There’s a magic trick at the heart of the 1986 movie "Something Wild," a kind of cinematic sleight-of-hand that makes viewers realize they’re watching a much different movie than the one they thought they were watching. It works like this: In the film’s opening scene, a free-spirited woman who calls herself Lulu (Melanie Griffith) watches the business suit-clad Charlie (Jeff Daniels) walk out of a restaurant without paying his bill. Sensing a kindred rebellious spirit — or maybe an easy mark — she kidnaps him, only half against his will, for a weekend of crime, boozing and motel sex as she road-trips back to her hometown. For 50 minutes it seems like we’re watching the ’80s equivalent of a classic screwball comedy with Lulu serving as the daffy, downtown descendant of, say, Katharine Hepburn in "Bringing Up Baby."
Then, as Charlie and Lulu slow dance at her 10th high school reunion (to a song played by director Jonathan Demme’s favorite band, The Feelies), Ray Liotta sidles into the frame, sporting a tight haircut and blue eyes of terrifying intensity and taking the breath out of the movie. Liotta plays Ray, Lulu’s violent husband, and his unexpected appearance robs her of her seemingly bottomless confidence and fills her with fear. That breezy comedy of before? It’s been an illusion. This bohemian city life Lulu’s been living hasn’t been an act of running wild but of running scared. And now she’s caught.
STREAM FREE ON TUBI: Ray Liotta in "Something Wild"
Demme and screenwriter E. Max Frye deserve much of the credit for the set-up of the trick. But the execution is all Liotta, who sweeps in with an ingratiating smile that can only obscure the rage behind it for so long. Ray’s a charmer, but it’s a weaponized sort of charm. He uses it to put Charlie at ease before revealing his true nature — and by that point it’s too late to escape. It’s what Ray does. When he charms a gift store clerk into opening her store after hours to accommodate him, it’s easy to see how Griffith’s character fell for him all those years ago. He’s a handsome, alluring man. It’s what’s inside that’s cracked and broken.
Liotta, who unexpectedly died May 26 at the age of 67, was essentially an unknown when Demme cast him at the urging of Griffith, a friend Liotta knew from an acting class they took together in L.A. He’d done time on a soap opera and taken small roles in film and television, but never quite broken through. He was 31 when he made "Something Wild," but looks even younger. (That Ray wears black jeans and a T-shirt, an outfit he probably wore in high school, likely contributes to this.) Yet he essentially takes over the second half of "Something Wild" with the assurance of a veteran.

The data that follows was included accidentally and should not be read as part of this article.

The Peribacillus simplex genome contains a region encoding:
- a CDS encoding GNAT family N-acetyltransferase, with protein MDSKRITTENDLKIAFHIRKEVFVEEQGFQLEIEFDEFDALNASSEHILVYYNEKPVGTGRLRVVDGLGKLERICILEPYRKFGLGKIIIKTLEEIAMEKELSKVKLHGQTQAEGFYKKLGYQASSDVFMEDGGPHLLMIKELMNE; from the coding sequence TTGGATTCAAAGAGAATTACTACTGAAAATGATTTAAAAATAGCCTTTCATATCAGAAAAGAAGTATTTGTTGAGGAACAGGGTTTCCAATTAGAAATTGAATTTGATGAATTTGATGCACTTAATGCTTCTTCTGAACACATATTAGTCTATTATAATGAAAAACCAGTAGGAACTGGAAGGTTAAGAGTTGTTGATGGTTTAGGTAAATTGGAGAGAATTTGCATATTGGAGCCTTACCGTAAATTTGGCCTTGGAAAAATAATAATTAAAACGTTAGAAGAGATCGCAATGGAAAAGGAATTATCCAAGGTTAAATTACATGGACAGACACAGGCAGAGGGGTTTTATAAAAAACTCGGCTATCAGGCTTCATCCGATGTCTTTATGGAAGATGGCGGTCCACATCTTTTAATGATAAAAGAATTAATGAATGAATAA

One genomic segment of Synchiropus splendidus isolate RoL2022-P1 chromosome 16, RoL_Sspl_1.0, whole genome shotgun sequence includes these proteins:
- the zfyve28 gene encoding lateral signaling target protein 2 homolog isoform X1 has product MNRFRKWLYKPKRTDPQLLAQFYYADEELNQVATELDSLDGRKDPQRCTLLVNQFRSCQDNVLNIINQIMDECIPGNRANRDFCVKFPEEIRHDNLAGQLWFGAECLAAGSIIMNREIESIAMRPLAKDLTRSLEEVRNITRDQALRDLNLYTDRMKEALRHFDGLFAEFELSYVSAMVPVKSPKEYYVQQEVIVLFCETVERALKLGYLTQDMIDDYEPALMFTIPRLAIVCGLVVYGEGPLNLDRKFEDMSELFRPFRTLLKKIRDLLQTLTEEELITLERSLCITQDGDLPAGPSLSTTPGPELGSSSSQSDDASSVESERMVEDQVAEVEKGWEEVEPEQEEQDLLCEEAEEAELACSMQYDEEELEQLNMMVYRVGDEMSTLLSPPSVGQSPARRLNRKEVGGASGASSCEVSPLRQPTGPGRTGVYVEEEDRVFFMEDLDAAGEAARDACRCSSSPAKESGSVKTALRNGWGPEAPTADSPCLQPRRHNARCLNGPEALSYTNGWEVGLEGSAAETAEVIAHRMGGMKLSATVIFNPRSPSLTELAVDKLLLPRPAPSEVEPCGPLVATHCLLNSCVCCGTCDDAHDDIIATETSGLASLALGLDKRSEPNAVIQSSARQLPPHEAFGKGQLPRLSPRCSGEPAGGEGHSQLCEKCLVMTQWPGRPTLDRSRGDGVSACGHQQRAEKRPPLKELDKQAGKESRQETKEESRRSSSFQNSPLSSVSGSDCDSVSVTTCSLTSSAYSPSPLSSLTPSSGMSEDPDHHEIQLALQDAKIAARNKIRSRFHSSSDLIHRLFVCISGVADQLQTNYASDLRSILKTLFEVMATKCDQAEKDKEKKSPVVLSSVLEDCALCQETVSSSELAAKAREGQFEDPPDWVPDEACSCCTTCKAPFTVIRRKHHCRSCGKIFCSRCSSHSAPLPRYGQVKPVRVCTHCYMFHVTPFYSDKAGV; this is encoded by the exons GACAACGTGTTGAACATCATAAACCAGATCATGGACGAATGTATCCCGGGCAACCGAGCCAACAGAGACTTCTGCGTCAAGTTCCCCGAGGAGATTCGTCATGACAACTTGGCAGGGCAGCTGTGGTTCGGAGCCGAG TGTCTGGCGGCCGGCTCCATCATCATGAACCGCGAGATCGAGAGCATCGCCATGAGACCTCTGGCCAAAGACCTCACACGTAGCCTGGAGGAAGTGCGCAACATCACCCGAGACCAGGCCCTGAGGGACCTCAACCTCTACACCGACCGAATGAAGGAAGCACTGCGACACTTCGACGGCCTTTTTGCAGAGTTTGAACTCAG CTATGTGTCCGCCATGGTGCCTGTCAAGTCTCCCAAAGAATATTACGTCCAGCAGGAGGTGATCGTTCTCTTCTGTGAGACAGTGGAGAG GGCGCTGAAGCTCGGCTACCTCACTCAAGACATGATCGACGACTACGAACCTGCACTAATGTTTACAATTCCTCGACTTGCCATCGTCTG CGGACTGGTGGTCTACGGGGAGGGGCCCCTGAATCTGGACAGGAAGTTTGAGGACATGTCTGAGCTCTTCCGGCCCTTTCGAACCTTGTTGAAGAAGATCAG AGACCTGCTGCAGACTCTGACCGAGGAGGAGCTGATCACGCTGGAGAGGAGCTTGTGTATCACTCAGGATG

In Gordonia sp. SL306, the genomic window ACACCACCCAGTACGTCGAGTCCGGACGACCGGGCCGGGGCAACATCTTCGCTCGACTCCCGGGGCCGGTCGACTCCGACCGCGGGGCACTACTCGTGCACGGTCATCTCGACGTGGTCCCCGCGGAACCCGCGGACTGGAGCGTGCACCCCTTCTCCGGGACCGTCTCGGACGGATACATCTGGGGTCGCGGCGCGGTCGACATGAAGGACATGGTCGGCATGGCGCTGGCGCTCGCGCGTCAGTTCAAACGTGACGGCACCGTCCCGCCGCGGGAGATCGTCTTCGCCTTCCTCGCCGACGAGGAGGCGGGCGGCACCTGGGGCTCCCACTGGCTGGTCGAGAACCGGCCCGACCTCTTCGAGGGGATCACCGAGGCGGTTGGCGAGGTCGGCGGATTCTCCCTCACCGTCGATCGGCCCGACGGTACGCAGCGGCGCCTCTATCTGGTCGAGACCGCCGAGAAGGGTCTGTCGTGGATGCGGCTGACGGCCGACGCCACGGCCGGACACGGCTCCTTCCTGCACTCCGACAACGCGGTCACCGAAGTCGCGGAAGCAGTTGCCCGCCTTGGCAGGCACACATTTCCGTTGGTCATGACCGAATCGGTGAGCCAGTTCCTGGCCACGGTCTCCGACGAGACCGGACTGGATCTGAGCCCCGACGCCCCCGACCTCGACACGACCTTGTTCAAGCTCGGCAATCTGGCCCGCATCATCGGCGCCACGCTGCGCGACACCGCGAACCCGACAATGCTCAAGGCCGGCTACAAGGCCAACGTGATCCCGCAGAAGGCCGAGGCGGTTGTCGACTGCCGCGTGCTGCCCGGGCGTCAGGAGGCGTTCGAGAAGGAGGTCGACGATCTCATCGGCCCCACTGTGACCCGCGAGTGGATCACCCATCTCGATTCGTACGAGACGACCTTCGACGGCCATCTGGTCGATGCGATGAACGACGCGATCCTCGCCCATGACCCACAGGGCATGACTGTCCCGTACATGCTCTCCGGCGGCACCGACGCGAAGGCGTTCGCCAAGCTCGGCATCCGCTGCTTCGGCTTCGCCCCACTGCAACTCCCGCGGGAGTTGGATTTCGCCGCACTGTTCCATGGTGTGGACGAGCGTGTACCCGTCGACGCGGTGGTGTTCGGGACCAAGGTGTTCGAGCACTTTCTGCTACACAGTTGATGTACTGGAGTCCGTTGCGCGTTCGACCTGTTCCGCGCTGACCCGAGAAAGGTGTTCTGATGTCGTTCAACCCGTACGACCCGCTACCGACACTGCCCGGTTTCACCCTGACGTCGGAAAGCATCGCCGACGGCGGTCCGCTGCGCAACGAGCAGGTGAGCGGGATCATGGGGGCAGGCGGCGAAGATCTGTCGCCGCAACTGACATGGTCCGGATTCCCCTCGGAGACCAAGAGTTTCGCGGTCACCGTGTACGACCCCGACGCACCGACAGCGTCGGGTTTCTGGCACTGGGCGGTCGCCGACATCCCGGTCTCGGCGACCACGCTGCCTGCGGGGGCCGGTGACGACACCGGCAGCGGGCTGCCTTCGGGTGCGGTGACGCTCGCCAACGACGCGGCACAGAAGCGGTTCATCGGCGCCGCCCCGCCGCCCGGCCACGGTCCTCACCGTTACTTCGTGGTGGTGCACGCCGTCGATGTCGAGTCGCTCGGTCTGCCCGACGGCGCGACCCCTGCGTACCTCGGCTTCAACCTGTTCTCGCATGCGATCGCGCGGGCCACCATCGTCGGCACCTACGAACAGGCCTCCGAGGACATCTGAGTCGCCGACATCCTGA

Ray Liotta in "Something Wild" (screenshot)
That owes a lot to the sense of danger Liotta creates, but also to the yearning and sadness he brings to the character. Yes, Ray’s a violent psychopath, but he’s also a man in pain. And though Demme’s film doesn’t justify his behavior or make him anything but the villain of the piece, it’s a typical touch of the empathetic director to make his antagonist three-dimensional, and to partner with an actor who could find the character’s complexity without asking viewers to sympathize with him.
Years later, Demme revealed how he helped get Liotta in character, saying, "I’d go up to Ray Liotta and whisper, ‘Nicest guy in the world.’ Because sure enough, to that character, he is — he’s the hero!" After all, who is this Charlie guy from the big city hanging out with his wife? Ray can take control of the movie because, from his perspective, it’s his story.
Much of what would make Liotta’s later work so effective is evident in Ray: the easy charm, the disarming laugh that could double as a threat, the explosive rage, but also the sense of hidden complexity, a sense that there was more to the characters he played than what was evident on the surface.
But while Liotta’s first big role was one of his best, it shouldn't be mistaken for a peak. A memorable ghostly supporting role in "Field of Dreams" lay immediately ahead, with "Goodfellas" just beyond. When stardom as a leading man eluded him, he segued back into memorable supporting roles in "Cop Land," "Hannibal" and countless other projects. Recent years had been especially kind thanks to parts in films like "Marriage Story" and "No Sudden Move" that allowed him to breeze in, steal a scene or two and leave viewers wanting more. He did that to the last. That magic trick was all his.
About the writer: Keith Phipps has been writing about movies and other aspects of pop culture since 1996. After serving as the editor of The A.V. Club he launched the influential movie site The Dissolve with Pitchfork in 2013. He is currently a regular contributor to GQ, Vulture, TV Guide, and The Reveal, a film review site he created with longtime collaborator Scott Tobias. He also co-hosts the podcast The Next Picture Show and recently published the book Age of Cage: Four Decades of Hollywood Through One Singular Career.
D.I.Y. double feature: "Something Wild" and "The Apartment"
The Apartment (1960): This special little film defies easy categorization. It’s sort of a rom-com about a nebbishy guy (Jack Lemmon) trying to woo the elevator girl of his dreams (Shirley Maclaine). And it’s sort of a humanistic drama about what it takes to be a good person in an oppressive, corrupt system. Either way, "The Apartment" is a timeless romantic classic that feels just as fresh today as it did in 1960. A hit with both critics and audiences, "The Apartment" cleaned up at the Oscars, winning five out of 10 of its nominations, including Best Screenplay, Best Director and Best Picture. So sit back and enjoy this sharp, savvy, poignant film from its playful opening sequence to its all-timer of a final line. Not rated. 125 minutes. Dir: Billy Wilder. Also featuring Fred Macmurray.
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